By Paul Homewood
John Gummer was trying to scare us about coastal erosion last week, but perhaps he ought to study a bit of history.
Countryside Magazine has a neat summary of some of the coastal villages, which have had to be abandoned over the centuries. Many are a direct result of erosion.
© Diana Jarvis/ Getty Images
The village of Dunwich still stands a few miles from Southwold, on the Suffolk coast, but it used to be a much larger town. In the 11th century, it had a large port, a naval base, two seats in parliament and one-sixth of the population of London.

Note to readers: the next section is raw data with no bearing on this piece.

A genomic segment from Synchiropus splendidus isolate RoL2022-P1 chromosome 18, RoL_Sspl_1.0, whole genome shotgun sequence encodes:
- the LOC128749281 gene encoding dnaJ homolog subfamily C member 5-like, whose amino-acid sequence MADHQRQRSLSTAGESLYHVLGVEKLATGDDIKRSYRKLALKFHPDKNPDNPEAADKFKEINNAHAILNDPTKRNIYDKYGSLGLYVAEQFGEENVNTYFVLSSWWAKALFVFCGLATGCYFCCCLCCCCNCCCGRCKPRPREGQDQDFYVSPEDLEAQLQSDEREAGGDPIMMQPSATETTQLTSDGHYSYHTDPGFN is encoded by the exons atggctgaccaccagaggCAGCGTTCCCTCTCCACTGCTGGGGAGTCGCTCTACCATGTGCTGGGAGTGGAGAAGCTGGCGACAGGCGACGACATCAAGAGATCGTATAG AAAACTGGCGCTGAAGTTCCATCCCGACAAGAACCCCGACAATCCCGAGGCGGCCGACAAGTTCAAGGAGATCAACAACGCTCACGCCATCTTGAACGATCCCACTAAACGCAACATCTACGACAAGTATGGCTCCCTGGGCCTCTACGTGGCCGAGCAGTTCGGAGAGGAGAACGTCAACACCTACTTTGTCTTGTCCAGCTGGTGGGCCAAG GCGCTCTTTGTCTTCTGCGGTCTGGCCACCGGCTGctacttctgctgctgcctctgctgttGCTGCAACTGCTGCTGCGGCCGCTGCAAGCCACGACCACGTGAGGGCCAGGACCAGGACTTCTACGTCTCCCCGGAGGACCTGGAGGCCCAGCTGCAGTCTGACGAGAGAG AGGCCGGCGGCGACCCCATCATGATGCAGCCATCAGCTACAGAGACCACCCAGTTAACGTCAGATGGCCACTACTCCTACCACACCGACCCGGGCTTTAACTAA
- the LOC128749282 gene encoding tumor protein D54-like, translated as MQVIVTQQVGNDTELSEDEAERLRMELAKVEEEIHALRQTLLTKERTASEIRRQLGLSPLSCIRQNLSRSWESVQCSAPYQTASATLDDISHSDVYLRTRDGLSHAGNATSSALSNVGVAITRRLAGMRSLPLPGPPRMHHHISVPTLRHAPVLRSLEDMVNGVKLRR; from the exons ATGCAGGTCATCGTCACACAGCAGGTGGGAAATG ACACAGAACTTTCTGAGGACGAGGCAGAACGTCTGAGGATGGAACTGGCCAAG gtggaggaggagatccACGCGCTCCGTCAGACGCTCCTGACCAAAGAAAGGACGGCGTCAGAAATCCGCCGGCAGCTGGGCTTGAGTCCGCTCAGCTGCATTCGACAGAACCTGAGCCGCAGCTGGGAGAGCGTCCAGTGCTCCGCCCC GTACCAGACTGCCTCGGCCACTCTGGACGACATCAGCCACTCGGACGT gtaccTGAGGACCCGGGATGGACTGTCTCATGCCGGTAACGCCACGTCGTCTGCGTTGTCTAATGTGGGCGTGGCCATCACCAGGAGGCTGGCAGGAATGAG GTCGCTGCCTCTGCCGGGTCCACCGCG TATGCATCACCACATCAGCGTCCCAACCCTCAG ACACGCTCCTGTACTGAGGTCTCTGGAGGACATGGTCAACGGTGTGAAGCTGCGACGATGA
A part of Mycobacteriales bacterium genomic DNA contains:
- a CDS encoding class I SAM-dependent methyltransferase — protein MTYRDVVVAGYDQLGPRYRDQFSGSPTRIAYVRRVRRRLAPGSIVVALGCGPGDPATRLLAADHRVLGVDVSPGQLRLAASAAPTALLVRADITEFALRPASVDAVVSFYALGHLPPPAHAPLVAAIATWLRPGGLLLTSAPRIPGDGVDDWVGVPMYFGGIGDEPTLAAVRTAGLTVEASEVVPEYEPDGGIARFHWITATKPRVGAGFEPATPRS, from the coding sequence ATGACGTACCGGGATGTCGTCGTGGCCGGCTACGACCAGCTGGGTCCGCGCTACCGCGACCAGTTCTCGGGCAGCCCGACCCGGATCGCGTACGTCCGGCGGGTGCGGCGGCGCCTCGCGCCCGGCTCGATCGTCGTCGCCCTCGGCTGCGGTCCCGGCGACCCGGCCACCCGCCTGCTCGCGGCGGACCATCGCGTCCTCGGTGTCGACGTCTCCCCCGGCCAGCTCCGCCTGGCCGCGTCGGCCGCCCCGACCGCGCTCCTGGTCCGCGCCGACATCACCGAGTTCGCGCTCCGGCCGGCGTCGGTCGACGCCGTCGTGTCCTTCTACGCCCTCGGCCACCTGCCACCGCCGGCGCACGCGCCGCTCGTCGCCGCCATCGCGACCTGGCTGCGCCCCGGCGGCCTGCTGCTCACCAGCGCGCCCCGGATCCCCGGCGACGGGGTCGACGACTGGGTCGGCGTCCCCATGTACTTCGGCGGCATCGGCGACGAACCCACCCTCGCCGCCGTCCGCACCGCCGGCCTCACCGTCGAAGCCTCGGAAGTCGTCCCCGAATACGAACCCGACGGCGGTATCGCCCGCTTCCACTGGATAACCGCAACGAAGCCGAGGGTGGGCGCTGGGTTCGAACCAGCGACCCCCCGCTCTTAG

Unfortunately, the coastline in which it stands is one of the fastest eroding in Europe. Couple this with a storm surge in 1286, and two ‘great storms’ the following year, and the decline was sealed.
Dunwich is now home to fewer than 200 people, with just a couple of amenities and a pub. Many of the original buildings were pulled over a cliff, and now rest up to ten metres below the waterline. Despite this, some are still identifiable.
The full list can be seen here.
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October 31, 2018 at 07:37AM